BNP Paribas says to cut 1,600 jobs in Ukraine

Mon Mar 24, 2014 12:43pm EDT
 
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By Lionel Laurent and Matthias Blamont

PARIS (Reuters) - BNP Paribas (BNPP.PA: Quote), France's biggest listed bank, said it would reduce Ukraine staff by 1,600 by 2015 as part of a restructuring of its local unit in the face of a tough economic environment.

International banks exposed to Eastern Europe have been in the spotlight since Moscow formally annexed Ukraine's Crimea last week, triggering U.S. and European Union visa bans and asset freezes against a group of Russians and Ukrainians.

French lenders have the overall biggest exposure to Russia, according to Bank for International Settlements data. BNP owns a minority stake in a consumer-finance joint venture with Russia's Sberbank (SBER.MM: Quote) and also owns Ukrainian lender UkrSibBank, while Societe Generale (SOGN.PA: Quote) - BNP's smaller domestic arch-rival - owns Russian bank Rosbank.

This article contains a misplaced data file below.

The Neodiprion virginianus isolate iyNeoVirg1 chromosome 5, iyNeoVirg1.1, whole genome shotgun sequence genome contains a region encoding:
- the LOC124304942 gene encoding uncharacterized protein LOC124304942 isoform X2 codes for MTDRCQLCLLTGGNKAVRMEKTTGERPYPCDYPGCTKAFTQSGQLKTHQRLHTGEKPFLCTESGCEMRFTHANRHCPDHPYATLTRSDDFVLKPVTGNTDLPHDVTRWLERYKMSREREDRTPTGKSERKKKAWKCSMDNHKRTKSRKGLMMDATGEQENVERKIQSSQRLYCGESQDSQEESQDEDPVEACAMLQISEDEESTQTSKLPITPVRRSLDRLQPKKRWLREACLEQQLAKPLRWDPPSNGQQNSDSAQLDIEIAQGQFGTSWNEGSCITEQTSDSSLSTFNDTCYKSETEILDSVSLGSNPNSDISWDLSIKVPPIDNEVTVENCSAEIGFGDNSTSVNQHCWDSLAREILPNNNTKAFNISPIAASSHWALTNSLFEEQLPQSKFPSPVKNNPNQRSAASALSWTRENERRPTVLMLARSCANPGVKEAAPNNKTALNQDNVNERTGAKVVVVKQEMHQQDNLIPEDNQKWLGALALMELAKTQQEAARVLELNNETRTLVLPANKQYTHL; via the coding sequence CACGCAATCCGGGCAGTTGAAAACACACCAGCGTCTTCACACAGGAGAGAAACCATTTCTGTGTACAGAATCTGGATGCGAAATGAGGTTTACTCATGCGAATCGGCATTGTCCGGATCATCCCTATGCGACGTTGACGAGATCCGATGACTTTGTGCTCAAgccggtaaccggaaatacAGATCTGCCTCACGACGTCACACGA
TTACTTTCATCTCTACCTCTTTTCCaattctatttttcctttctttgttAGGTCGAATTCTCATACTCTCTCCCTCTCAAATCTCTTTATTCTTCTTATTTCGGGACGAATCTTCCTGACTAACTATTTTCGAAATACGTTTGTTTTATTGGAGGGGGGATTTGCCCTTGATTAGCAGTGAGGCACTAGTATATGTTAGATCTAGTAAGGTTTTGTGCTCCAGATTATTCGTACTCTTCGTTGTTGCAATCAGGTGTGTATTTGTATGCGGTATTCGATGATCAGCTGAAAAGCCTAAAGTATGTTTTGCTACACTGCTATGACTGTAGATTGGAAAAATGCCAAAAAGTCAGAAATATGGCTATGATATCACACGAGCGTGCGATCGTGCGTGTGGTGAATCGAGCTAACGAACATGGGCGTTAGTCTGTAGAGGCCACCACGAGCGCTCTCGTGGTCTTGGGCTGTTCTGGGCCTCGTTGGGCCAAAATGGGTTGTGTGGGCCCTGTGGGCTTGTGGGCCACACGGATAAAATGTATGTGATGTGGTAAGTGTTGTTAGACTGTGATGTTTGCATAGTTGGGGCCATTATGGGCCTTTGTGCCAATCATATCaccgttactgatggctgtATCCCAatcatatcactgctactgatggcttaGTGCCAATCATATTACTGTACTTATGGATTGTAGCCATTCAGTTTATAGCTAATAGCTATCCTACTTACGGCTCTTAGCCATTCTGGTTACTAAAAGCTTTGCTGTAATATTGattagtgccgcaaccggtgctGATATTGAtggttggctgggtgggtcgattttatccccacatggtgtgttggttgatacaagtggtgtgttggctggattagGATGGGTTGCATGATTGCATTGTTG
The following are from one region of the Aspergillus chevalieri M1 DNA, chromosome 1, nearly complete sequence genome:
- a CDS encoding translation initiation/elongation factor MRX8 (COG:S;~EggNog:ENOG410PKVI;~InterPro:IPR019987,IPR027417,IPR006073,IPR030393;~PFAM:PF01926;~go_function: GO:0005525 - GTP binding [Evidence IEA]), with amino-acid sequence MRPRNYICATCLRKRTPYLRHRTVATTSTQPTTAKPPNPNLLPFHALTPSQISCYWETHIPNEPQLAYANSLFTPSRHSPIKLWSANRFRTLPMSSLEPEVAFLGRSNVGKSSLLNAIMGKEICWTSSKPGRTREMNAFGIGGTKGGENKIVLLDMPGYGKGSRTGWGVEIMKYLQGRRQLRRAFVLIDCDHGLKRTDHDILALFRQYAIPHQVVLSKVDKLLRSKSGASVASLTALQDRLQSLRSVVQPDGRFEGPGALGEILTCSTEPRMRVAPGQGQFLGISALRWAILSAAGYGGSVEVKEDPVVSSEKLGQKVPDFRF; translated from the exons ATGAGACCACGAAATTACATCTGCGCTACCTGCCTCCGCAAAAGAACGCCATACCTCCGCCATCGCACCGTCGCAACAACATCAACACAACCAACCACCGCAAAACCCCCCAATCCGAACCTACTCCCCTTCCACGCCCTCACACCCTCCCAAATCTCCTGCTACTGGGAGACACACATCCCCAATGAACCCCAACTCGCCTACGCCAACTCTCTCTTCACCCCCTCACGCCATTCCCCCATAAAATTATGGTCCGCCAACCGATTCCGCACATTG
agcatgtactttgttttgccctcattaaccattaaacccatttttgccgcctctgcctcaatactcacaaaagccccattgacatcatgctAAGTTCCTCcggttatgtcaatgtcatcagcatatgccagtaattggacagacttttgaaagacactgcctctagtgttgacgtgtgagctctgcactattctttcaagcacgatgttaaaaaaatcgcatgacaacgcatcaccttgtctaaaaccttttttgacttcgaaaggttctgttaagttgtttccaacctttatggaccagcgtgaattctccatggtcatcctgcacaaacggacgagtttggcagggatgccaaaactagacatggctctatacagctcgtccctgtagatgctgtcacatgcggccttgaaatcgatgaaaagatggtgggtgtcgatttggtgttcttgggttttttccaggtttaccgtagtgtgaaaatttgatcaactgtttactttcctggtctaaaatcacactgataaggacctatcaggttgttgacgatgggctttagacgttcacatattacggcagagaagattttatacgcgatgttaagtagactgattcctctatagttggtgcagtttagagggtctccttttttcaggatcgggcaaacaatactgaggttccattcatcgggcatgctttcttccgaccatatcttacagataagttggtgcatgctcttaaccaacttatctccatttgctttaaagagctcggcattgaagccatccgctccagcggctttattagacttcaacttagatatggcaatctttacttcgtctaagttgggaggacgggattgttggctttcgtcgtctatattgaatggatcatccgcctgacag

"Over the past few years we have had to adapt to the Ukrainian economic environment," BNP Chief Executive Jean-Laurent Bonnafe told journalists ahead of an investor presentation of its 2014-2016 strategy in Paris, which made a brief reference to the planned staff reductions.

Despite having already reduced UkrSibBank's loans outstanding and closed 84 of its branches in 2013, Bonnafe said the overall mood was "business as usual" and the focus was on preserving employee security.

On Russia, the CEO said BNP would comply with sanctions and distance itself from "a number of" counterparties, without giving specific details. The sanctions would likely hurt the Russian economy, he added.

BNP is still forging ahead with a plan to increase its exposure to Central and Eastern Europe, however, thanks to the pending acquisition of Polish bank BGZ. BNP has already begun cutting costs in Poland, however, since identifying 95 cost-saving initiatives in 2012.

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BNP Paribas bank Chief Executive Officer Jean-Laurent Bonnafe adjusts his glasses as he attends the bank's 2014-2016 business development plan presentation in Paris, March 24, 2014. REUTERS/Charles Platiau